Being part of the Qimtek build was more than just me being ‘a developer’. It was about how I understood the business, the users and ultimately, the company vision.
We recently completed the rebuild of Qimtek.co.uk. The project itself started in 2013, with the final site launching in November 2015. We worked in a systematic way that allowed us to carry out the necessary work while also spreading the cost of delivery for Qimtek.
Throughout the Qimtek project, I was involved in everything - from input on designs and project management with the client, to demonstrating what we’d done and delivering the site.
Internally, people at Qimtek responded to Five Mile’s involvement straight away: they had wanted a new website for a while and so they were very receptive to the idea of it. Because many of them speak to the customers and they give demos of the site and how the system works, I think some were understandably a little nervous about change and how it was going to affect their day-to-day work. But I got so involved that by the end of the project, I felt I could sit in their office, pick up their phones and start selling their product!
We started with a discovery phase. We logged in to their old site and clicked on every single form and link to get a true picture of what the site was about, what it did and how users navigated around it.
From the discovery stage we had to ask “Why?” We pushed Qimtek on things like: “Why do your users work that way?” and “Why is a specific function available and not another?”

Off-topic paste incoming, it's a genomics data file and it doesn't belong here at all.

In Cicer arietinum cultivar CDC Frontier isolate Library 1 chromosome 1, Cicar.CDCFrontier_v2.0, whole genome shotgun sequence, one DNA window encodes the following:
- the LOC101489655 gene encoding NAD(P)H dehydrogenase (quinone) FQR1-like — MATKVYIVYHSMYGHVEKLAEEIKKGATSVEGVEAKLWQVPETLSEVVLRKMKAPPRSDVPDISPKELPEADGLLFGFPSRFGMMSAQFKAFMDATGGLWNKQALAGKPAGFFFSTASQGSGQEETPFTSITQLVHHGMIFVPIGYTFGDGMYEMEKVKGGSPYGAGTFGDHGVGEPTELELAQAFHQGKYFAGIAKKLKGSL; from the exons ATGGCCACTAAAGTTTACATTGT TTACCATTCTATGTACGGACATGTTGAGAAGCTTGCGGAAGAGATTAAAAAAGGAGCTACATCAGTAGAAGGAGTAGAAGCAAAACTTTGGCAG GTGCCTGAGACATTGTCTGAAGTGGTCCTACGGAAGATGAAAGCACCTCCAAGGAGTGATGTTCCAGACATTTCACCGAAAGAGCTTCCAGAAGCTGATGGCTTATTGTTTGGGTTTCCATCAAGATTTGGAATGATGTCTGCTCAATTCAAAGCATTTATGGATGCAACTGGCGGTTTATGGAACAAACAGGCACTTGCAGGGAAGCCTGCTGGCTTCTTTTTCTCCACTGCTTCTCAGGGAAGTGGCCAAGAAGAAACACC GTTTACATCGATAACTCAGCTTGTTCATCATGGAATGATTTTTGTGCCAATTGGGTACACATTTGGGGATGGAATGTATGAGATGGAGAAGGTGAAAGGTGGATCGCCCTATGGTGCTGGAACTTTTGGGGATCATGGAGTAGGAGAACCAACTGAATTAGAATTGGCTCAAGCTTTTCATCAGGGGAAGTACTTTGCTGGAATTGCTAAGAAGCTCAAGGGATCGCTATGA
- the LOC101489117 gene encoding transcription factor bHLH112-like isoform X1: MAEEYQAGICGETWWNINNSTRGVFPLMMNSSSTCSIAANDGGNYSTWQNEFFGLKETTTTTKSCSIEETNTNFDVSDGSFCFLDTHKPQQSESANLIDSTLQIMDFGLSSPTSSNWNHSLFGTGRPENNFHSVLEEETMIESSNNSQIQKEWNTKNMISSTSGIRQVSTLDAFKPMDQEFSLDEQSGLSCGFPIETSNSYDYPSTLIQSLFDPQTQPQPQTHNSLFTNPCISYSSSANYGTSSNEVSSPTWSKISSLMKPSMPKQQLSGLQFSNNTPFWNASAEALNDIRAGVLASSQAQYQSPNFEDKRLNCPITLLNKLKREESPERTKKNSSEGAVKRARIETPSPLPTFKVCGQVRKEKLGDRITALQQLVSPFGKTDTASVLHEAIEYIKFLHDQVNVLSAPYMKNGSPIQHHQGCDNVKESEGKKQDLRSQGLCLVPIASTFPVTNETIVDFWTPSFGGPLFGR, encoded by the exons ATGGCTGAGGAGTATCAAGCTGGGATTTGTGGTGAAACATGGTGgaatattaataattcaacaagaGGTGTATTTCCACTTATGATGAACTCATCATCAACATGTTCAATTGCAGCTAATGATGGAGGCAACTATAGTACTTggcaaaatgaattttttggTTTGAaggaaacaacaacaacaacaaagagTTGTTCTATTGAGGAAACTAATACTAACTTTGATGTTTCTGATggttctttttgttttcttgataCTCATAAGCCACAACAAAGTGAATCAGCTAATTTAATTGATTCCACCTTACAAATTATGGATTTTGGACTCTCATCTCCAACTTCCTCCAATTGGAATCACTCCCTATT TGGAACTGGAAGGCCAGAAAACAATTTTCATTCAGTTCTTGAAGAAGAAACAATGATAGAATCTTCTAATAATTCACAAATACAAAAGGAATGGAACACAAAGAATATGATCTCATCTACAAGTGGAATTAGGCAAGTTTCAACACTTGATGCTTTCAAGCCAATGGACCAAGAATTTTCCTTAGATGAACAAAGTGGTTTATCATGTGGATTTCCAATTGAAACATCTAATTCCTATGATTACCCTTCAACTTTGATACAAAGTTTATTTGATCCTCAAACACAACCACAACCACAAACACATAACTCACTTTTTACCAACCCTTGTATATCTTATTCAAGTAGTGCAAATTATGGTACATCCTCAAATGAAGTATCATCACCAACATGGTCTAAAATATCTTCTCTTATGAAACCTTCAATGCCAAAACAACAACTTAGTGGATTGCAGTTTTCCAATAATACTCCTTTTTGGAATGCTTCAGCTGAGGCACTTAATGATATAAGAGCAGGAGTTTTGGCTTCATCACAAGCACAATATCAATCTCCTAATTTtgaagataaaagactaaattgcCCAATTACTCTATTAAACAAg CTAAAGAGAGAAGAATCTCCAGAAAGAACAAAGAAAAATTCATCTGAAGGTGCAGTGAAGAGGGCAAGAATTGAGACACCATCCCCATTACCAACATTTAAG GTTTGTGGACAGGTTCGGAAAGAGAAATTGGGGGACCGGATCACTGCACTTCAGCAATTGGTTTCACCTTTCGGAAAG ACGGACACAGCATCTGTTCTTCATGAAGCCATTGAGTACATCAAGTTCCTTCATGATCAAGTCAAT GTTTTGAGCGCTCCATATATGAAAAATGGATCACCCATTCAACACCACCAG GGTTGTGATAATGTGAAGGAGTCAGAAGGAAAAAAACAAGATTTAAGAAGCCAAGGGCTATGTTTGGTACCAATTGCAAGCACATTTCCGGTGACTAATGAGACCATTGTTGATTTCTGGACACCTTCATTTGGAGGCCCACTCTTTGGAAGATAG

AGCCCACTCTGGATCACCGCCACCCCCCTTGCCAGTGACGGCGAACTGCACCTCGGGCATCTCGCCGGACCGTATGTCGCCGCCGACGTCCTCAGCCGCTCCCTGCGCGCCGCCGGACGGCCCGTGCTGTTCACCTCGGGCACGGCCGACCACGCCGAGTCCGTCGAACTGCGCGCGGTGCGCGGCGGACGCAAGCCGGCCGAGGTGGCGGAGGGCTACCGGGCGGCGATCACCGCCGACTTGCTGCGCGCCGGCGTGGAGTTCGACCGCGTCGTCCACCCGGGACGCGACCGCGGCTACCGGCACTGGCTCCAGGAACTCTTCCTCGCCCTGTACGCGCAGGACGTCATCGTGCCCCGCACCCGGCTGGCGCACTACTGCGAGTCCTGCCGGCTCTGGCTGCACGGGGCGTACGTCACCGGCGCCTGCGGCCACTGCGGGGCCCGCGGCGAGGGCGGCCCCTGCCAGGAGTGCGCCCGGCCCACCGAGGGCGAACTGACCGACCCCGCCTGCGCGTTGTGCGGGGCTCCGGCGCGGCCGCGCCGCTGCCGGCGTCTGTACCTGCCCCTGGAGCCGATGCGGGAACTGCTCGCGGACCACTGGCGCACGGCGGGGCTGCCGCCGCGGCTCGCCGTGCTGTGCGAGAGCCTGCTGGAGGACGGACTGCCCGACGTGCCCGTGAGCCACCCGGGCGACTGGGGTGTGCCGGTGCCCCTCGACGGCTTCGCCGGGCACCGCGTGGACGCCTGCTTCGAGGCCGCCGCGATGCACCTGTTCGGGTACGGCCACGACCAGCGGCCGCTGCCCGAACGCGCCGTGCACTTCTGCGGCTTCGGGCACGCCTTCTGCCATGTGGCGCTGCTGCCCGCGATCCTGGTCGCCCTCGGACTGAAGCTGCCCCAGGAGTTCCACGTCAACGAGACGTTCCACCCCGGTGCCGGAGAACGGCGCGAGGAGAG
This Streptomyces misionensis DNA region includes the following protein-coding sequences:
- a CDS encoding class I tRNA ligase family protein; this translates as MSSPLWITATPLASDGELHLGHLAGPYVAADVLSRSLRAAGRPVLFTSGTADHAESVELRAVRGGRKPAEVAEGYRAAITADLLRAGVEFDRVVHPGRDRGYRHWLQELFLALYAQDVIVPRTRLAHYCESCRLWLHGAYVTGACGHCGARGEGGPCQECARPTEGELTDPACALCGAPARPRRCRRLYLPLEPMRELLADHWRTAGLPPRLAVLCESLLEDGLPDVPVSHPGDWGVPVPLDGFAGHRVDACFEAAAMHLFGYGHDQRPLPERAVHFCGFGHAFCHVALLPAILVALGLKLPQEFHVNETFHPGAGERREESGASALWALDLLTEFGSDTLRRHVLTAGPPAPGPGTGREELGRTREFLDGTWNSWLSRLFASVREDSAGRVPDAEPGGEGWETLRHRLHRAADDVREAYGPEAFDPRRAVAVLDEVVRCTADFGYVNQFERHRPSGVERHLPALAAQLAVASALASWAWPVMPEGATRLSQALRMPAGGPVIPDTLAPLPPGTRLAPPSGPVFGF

We also met frequently with Karl Wigart, Qimtek MD, to get a solid understanding about the business. These were a mix of Skype and face-to-face meetings during which we asked as many questions as we could, building up a snapshot of the users from all the data, intel and insight.
Once we had done the intensive discovery phase work, the initial phase of new website was to rebuild what they had regarding functionality, while bringing in minor changes or improvements. It was an evolution that was going to conclude with a totally re-imagined site.
What good design really means
Before the rebuild, the visual design of the old site was very confusing. The site had lots of stuff crammed into as many spaces as possible, but it still wasn’t very informative.
So we suggested they took a step back and looked at the re-design as a springboard for further developments and improvements for ongoing work; a wider concept of what ‘good’ design looks and feels like, and how it ties in with functionality. We advised they kept it simple, open and clean. The new site reflects this vision perfectly.
A collaborative approach, a solid build and a site with a future
Qimtek now have a five-phase plan for the coming year of what changes they’re bringing in. They’ve gone from having a website they don’t really like to having a real sense of direction. So the impact of the new site has been bigger than we expected: I think it’s inspired and invigorated the whole company.
I feel that we at Five Mile have really taken Qimtek’s ideas, questioned and challenged them, made sure they are solid and have purpose. We helped them see the project as a whole, and not just “here’s a website brief” and subsequent “here’s a website” - but instead “here’s a company that have users that do ‘this’, so let’s make ‘this’ better by doing ‘that’”.
For me, being part of this project meant I wasn’t just a Drupal developer: it was more holistic because I was encouraged to get under the skin of Qimtek, and help create an ‘intelligence’ behind the site build. Not only was this incredibly helpful for Qimtek as a client, it also enabled me to better understand the business needs of our clients, and I look forward to taking this approach again in future projects.
Want to learn more? Then check out the Qimtek Case Study in full